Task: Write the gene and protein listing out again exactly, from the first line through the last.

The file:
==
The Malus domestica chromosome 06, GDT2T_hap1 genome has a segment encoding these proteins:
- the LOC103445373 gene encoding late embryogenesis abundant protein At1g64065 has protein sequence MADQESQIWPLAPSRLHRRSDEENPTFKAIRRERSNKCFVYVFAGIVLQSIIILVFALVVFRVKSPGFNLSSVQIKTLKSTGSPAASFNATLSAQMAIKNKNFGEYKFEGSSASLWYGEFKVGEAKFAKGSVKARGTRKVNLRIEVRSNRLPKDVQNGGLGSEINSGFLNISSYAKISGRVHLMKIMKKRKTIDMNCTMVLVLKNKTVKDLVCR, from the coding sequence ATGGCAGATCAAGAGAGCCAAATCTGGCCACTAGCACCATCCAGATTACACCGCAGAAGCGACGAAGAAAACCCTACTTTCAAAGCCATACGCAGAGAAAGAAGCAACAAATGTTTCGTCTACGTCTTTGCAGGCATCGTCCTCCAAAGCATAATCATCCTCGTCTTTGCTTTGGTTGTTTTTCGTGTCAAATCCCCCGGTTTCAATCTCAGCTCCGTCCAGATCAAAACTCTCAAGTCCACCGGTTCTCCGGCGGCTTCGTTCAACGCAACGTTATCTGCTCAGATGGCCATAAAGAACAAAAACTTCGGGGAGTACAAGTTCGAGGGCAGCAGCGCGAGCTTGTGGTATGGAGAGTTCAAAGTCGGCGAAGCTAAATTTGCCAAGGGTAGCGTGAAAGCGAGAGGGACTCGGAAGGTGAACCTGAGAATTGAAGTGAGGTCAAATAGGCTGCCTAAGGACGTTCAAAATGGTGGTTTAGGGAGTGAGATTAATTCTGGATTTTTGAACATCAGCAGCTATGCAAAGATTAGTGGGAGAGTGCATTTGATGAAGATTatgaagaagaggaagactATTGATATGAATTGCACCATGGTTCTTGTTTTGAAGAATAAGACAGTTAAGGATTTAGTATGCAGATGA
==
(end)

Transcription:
The Malus domestica chromosome 06, GDT2T_hap1 genome has a segment encoding these proteins:
- the LOC103445373 gene encoding late embryogenesis abundant protein At1g64065 has protein sequence MADQESQIWPLAPSRLHRRSDEENPTFKAIRRERSNKCFVYVFAGIVLQSIIILVFALVVFRVKSPGFNLSSVQIKTLKSTGSPAASFNATLSAQMAIKNKNFGEYKFEGSSASLWYGEFKVGEAKFAKGSVKARGTRKVNLRIEVRSNRLPKDVQNGGLGSEINSGFLNISSYAKISGRVHLMKIMKKRKTIDMNCTMVLVLKNKTVKDLVCR, from the coding sequence ATGGCAGATCAAGAGAGCCAAATCTGGCCACTAGCACCATCCAGATTACACCGCAGAAGCGACGAAGAAAACCCTACTTTCAAAGCCATACGCAGAGAAAGAAGCAACAAATGTTTCGTCTACGTCTTTGCAGGCATCGTCCTCCAAAGCATAATCATCCTCGTCTTTGCTTTGGTTGTTTTTCGTGTCAAATCCCCCGGTTTCAATCTCAGCTCCGTCCAGATCAAAACTCTCAAGTCCACCGGTTCTCCGGCGGCTTCGTTCAACGCAACGTTATCTGCTCAGATGGCCATAAAGAACAAAAACTTCGGGGAGTACAAGTTCGAGGGCAGCAGCGCGAGCTTGTGGTATGGAGAGTTCAAAGTCGGCGAAGCTAAATTTGCCAAGGGTAGCGTGAAAGCGAGAGGGACTCGGAAGGTGAACCTGAGAATTGAAGTGAGGTCAAATAGGCTGCCTAAGGACGTTCAAAATGGTGGTTTAGGGAGTGAGATTAATTCTGGATTTTTGAACATCAGCAGCTATGCAAAGATTAGTGGGAGAGTGCATTTGATGAAGATTatgaagaagaggaagactATTGATATGAATTGCACCATGGTTCTTGTTTTGAAGAATAAGACAGTTAAGGATTTAGTATGCAGATGA